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Wednesday, June 19, 2024

Increasing health equity in Indiana

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As Indiana showers bloom into spring, so too does the national spotlight on health equity. Every April, the United States dedicates a month to recognizing the disparities faced by minority communities in health care access and outcomes. This year, initiatives such as iHEART and offices like HERE are working to bridge the gap.

Health equity goes beyond simply having access to healthcare; it ensures all individuals and communities can live their healthiest lives, regardless of race, ethnicity, socioeconomic status, or zip code. Unfortunately, data paints a concerning picture. The Black non-Hispanic population in Indiana consistently experiences poorer health outcomes compared to the white non-Hispanic population.

To address health equity, IU Health is taking a comprehensive approach. Their Office of Health Equity Research and Engagement (HERE) fuels research efforts to identify and combat the root causes of health disparities in Indiana. HERE’s findings inform the development of targeted interventions that improve health outcomes for underserved communities.

Executive director of the Office of Health Equity Research and Engagement Misty Lewis, who has been a part of the program since its inception in 2021, spoke about the impact the new initiative is already making.

“Over the last year, we have provided more than 1200 [CVD] screenings in the local community,” Lewis said.

In addition to research, IU Health implements initiatives like Indianapolis Health Equity Access outReach and Treatment (iHEART). iHEART directly addresses a major health concern for minority populations – cardiovascular disease (CVD) and hypertension (high blood pressure).

More on health equity and minority health in Indiana

(Photo/Getty Images)

Building on a commitment to improving community health, IU Health has partnered with barbershops in Indianapolis to offer free blood pressure screenings. The screening program recognizes the trusted role barbershops play in many communities, particularly among African American men. One such place was All in the Wrist Barbershop here in Indianapolis.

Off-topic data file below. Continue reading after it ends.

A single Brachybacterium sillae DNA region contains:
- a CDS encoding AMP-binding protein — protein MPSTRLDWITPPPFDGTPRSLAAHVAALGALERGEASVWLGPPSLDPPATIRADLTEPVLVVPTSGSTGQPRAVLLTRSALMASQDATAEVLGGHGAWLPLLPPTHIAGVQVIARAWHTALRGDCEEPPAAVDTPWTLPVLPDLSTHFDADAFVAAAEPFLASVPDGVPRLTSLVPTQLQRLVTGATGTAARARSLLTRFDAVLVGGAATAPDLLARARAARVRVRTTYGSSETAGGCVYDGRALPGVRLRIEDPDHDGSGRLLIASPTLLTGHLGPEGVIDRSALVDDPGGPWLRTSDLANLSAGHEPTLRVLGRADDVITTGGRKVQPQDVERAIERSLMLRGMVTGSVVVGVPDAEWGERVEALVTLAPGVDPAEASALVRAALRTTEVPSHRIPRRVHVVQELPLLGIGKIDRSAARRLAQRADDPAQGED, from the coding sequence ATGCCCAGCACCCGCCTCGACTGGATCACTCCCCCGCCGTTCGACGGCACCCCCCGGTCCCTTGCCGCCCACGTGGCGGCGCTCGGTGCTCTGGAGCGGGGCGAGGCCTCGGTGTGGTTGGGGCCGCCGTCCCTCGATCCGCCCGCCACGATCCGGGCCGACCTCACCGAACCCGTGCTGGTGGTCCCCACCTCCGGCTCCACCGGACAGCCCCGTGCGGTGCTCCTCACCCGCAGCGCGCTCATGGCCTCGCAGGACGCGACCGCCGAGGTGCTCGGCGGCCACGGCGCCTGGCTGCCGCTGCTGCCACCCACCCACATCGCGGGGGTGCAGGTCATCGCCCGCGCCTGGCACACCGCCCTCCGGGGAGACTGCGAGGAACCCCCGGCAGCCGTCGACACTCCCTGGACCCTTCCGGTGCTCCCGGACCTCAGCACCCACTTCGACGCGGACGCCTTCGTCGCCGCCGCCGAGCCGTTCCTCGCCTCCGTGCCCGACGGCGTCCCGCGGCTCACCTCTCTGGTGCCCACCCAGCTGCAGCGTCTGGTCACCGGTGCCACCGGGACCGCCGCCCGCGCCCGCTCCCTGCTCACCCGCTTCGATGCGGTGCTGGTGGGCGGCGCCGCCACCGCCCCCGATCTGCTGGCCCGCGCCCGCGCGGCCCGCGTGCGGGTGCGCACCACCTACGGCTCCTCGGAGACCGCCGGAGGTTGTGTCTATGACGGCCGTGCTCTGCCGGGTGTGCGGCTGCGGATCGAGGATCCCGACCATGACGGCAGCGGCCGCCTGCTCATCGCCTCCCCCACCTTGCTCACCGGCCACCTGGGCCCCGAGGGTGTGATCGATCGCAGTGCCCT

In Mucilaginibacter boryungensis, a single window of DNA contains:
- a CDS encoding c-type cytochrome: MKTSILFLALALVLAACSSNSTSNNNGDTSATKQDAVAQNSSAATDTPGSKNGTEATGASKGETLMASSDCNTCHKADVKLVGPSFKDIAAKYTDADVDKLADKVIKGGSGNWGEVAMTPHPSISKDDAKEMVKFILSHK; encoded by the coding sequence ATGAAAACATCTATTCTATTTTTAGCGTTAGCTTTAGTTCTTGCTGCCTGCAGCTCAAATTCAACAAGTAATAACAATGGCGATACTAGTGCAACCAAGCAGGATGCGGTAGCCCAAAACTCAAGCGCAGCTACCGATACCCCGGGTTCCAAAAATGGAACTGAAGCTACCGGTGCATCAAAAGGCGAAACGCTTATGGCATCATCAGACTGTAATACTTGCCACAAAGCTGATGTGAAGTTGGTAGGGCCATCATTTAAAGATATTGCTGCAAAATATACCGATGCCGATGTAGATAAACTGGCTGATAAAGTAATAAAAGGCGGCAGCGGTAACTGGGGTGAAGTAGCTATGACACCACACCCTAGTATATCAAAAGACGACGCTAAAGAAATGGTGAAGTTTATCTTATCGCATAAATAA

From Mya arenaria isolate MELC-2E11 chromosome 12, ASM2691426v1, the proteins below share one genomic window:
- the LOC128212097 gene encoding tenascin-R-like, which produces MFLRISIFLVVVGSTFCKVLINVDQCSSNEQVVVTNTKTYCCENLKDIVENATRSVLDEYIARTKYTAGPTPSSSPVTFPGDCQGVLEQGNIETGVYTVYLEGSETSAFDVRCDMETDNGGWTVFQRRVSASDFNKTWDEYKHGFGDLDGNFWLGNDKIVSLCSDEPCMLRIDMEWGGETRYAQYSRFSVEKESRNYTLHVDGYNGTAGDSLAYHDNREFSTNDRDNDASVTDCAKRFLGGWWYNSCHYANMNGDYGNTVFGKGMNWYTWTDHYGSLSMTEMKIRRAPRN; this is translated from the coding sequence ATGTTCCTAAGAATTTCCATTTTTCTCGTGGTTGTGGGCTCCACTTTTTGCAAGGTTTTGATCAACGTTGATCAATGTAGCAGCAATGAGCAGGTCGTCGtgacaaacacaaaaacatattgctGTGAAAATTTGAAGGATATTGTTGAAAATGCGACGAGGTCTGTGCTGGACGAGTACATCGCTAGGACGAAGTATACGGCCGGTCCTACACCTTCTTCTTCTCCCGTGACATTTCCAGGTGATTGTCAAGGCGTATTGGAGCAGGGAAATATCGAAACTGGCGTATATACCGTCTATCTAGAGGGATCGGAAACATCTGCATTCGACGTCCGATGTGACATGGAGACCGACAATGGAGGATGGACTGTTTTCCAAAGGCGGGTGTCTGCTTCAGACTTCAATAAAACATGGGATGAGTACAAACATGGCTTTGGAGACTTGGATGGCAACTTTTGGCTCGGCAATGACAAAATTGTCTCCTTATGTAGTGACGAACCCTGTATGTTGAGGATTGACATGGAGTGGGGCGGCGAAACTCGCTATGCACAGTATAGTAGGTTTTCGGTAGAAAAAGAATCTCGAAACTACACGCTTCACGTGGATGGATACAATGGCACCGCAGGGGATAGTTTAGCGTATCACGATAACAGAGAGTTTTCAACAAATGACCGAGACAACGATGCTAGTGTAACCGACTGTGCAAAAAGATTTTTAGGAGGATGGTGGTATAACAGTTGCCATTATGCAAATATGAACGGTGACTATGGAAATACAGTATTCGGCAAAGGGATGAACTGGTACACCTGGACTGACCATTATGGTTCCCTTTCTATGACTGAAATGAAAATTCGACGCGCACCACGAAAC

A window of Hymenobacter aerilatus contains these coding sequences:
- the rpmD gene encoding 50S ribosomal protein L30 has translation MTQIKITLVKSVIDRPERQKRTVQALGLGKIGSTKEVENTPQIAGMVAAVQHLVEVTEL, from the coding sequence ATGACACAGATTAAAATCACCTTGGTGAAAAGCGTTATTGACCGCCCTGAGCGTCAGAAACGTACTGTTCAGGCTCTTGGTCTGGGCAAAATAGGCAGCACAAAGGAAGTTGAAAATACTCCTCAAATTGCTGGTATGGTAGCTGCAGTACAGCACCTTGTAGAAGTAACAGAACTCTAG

By bringing health care directly to familiar communal settings like a barbershop, IU Health aims to overcome barriers to preventative care and empower residents to take charge of their well-being. Kristina Hargrove, a community health worker (CHW) who is a part of the iHEART initiative, spoke about the importance of relativity when it comes to health care concerns in marginalized communities.

“Blood pressure is the No. 1 silent killer. It is on a high rise, especially in the Black community,” Hargrove said. “We go beyond the barbershop, we do health minority fairs, IBE [Indiana Black Expo], we do food pantries, we do so much that honestly it gets hard to name everything.”

Hargrove said that they offer much more than providing residents and patients with their vitals at a barbershop. CHWs may assist residents with transportation to pick up a prescription, understand medication or even help them get to their next appointment with their primary care physician.

Lewis also pointed out how important trauma-informed care among CHWs like Hargrove is to tear down those barriers in health care.

(Photo/Getty Images)

“One thing we really focus on is diversifying team members and how our team members have trauma-informed care training so that they can better understand our patients and especially our marginalized patients so that when they visit our hospitals, they are not being re-traumatized,” Lewis said.

Director of community outreach and engagement, Tyrone Humphrey, talks about how everlasting change begins with visibility and ‘boots on the ground’ work. Through a network of community health workers, iHEART brings healthcare directly to underserved neighborhoods.

“The work is getting in front of residents and patients. We meet our patients and residents where they are at. It is a hands-on approach. We want to get the individuals in front of their primary care physicians (PCP) so they can get the appropriate care that they often desire and deserve,” Humphrey said.

Contact multimedia & sports reporter Noral Parham III at 317-762-7846. Follow him on Twitter @3Noral. For more news courtesy of the Indianapolis Recorder, visit our website.

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